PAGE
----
1 – sizing: For consistency, I sketch out each piece in my line of work and break it down into size and weight, i.e., each mug is made with 1.4 lbs of clay, it is thrown to a height of 5 inches and a lip width of 4 inches with a waist of 3.5 inches in width that starts 1.75 inches from the rim. The hip of the piece is 6 inches and foot is finished at a circumference of 2.5 inches. The handle is 6 inches long and sits exactly at the hip and ½ inch from the bottom. The handle is 1.2 inches in width and is adhered with the acacia leaf textile stamp. It helps keep the work consistent as possible so that people may add to their collection of mugs without feeling as if they are getting an entirely different mug each time. That said, I tweak this regularly as I recently found that the mugs feel better in the hand with the hips sitting a bit higher (exactly 1.75 inches from the foot).
2 – ideas: I’ll sketch out ideas of new pots or perhaps write down thoughts and feelings, i.e., the latest idea I have is this idea of mending. We all overcome some adversity as no one gets through life unscathed. At some point we deal with some kind of loss – whether it be a job, our health, divorce, death of a loved one, etc. and how we all survive this is through mending or healing. As a result of this idea, I’m in the process of developing a line of intention candle holders where we can light a candle to help us process some of these emotions and come through the other side.
3 – glaze notes: This helps me keep track of how much glaze I’m mixing for material usage tracking and also helps me to develop new glazes. Many times a new glaze recipe will take several tries (maybe a year or more of testing) before a larger batch is mixed and used in the work.
4 – firing notes: I keep track of dates and times fired, how long the kiln takes to go through a cycle and how long it takes too cool. I also keep track of how full my kiln is when it is fired. All of these variables affect how the glaze will sit on a piece and this helps me adjust firing speed, i.e., I recently discovered that my underglazes don’t crawl if I fast fire the work which felt very counterintuitive. I was slow firing with a soaking period (I let the kiln sit at 1,800 degrees for several hours before ramping up to finish at 2,300 degrees) thinking that the glazes would lay flatter as they’ll have a luxurious amount of time to melt when in fact the opposite is true. The faster firing kept the underglazes from getting too dry and pulling away from the clay body and as a result, I have richer smoother finishes in the work.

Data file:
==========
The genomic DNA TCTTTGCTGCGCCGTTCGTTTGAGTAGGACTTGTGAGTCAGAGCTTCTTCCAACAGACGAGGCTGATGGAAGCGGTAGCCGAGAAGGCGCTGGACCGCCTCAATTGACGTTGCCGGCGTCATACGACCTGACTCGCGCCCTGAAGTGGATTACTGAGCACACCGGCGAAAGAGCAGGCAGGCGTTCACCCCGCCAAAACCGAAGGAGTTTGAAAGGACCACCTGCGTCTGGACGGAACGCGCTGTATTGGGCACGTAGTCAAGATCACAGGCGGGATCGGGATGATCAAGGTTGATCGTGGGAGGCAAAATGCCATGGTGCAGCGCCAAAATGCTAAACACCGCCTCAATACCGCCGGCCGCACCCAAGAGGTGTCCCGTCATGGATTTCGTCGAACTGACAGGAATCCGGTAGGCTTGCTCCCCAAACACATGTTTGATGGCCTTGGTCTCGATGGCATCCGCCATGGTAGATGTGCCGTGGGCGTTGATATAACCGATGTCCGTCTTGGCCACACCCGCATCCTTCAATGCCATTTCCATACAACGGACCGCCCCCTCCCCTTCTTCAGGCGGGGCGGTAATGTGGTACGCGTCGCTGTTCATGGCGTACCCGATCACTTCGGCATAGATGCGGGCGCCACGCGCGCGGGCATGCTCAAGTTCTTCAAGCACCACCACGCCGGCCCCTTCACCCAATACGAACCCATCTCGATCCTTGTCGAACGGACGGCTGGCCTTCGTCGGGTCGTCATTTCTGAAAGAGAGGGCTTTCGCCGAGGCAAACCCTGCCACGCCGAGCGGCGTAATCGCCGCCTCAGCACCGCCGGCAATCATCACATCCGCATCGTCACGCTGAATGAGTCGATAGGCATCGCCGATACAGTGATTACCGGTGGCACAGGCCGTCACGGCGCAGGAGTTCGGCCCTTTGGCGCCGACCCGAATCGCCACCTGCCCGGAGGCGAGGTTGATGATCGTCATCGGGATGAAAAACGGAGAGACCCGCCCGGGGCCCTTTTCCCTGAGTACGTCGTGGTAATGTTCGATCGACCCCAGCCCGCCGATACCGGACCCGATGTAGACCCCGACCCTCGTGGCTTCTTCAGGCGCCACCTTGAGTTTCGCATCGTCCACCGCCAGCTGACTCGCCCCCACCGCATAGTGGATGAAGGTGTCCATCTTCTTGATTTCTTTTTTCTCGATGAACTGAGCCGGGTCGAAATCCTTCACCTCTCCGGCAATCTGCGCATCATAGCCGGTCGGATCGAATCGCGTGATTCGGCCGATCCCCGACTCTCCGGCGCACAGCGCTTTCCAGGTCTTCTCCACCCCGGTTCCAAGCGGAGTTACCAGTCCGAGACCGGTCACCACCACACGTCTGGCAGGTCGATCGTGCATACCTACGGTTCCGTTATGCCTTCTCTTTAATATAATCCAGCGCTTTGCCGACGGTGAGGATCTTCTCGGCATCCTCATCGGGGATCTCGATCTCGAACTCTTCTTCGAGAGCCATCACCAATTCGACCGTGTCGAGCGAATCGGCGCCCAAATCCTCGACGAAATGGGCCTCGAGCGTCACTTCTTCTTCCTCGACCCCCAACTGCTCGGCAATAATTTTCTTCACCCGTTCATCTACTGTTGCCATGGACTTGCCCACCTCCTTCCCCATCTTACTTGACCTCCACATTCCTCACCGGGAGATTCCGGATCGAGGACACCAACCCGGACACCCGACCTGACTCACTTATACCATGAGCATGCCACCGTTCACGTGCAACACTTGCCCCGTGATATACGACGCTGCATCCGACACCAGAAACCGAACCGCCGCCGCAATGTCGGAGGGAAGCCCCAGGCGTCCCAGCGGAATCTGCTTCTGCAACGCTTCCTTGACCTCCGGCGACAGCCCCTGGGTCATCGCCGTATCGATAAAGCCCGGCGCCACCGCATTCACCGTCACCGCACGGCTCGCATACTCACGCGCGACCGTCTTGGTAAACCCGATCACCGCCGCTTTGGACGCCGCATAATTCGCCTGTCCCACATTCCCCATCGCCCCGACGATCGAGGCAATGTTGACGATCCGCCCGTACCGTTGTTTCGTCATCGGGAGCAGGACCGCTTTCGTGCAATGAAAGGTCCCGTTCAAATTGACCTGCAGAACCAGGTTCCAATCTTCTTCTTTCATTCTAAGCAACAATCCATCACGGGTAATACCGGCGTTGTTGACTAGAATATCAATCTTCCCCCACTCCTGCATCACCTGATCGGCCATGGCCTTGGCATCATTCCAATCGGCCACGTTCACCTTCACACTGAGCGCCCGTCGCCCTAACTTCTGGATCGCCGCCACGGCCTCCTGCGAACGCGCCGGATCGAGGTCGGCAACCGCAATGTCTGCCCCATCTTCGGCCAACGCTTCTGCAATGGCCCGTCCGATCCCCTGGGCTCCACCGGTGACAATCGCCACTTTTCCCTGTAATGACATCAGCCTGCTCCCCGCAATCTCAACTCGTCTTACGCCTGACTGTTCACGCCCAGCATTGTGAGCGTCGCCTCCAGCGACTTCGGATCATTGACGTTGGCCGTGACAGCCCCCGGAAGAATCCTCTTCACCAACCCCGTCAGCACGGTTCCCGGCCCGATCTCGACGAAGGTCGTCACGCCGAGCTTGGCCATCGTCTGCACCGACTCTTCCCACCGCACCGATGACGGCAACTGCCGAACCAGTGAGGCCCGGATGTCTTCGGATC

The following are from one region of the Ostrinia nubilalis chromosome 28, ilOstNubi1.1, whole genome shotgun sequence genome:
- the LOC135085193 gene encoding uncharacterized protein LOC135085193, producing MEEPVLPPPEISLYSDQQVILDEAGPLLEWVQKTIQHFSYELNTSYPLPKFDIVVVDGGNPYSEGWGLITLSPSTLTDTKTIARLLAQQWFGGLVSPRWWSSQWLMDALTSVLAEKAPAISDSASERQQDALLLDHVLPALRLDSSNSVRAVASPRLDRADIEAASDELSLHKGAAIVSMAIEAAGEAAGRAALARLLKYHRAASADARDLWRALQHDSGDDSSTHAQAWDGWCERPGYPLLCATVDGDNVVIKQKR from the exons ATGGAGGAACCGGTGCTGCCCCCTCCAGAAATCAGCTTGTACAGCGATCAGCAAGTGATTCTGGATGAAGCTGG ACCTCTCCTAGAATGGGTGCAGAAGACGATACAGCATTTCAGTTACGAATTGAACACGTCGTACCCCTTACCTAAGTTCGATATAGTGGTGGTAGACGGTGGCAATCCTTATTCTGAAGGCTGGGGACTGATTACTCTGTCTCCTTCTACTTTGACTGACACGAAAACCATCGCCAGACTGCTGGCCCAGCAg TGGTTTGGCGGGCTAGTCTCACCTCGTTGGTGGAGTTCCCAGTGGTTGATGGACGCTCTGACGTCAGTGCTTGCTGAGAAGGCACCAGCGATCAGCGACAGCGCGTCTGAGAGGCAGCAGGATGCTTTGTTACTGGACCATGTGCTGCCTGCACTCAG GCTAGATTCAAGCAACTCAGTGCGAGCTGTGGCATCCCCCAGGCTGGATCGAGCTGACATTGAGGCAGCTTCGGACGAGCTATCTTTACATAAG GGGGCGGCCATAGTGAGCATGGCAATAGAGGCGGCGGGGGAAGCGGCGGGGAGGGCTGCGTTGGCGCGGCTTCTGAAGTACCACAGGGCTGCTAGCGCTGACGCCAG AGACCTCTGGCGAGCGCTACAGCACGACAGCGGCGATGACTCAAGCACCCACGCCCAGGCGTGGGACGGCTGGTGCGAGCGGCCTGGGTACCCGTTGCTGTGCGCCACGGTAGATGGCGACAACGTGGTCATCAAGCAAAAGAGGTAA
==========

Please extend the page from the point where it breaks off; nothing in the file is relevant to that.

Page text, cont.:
5 – pricing notes: I recently realized I have over 50 different pieces in my line of work and this helps me keep track of my prices and how fast each piece in the line is selling. This helps me figure out what pieces are working for people and what pieces need to be taken out of the line.
Art Life: Since we are all about the art life, how do you incorporate art into your daily life?
Liz: I think we all incorporate art into our lives on a daily basis if not hourly basis. It is in every selection we make throughout our day from the clothes and accessories we wear, the objects we choose to surround ourselves with, the music we listen to, and to what we decide to read. I could be driving somewhere and notice the cool line of a gas station sign. Everything in our daily lives has been created by someone for our use, enjoyment or information. Art is in nature as well with vibrant colors, textures and sounds. The trick is simply realizing that just about everything in this world can be a rich sensory experience worth noticing and appreciating.
More information on Liz Rodriguez can be found at her website Liz Rodriguez Ceramics.
To view the entire photoshoot of potter Liz Rodriguez go to Featured Artist Gallery.